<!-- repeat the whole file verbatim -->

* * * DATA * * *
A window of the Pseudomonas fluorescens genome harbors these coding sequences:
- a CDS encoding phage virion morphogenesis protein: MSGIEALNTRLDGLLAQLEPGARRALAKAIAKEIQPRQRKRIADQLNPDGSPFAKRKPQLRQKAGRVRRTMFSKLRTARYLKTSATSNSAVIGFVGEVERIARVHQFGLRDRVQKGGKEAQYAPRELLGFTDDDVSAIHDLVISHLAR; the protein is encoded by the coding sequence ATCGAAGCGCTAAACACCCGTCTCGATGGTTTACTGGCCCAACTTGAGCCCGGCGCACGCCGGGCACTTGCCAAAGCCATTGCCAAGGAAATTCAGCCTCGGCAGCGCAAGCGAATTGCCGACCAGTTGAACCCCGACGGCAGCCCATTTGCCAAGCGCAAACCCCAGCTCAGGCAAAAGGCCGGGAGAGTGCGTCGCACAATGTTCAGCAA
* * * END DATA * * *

A window of the Pseudomonas fluorescens genome harbors these coding sequences:
- a CDS encoding phage virion morphogenesis protein: MSGIEALNTRLDGLLAQLEPGARRALAKAIAKEIQPRQRKRIADQLNPDGSPFAKRKPQLRQKAGRVRRTMFSKLRTARYLKTSATSNSAVIGFVGEVERIARVHQFGLRDRVQKGGKEAQYAPRELLGFTDDDVSAIHDLVISHLAR; the protein is encoded by the coding sequence ATCGAAGCGCTAAACACCCGTCTCGATGGTTTACTGGCCCAACTTGAGCCCGGCGCACGCCGGGCACTTGCCAAAGCCATTGCCAAGGAAATTCAGCCTCGGCAGCGCAAGCGAATTGCCGACCAGTTGAACCCCGACGGCAGCCCATTTGCCAAGCGCAAACCCCAGCTCAGGCAAAAGGCCGGGAGAGTGCGTCGCACAATGTTCAGCAA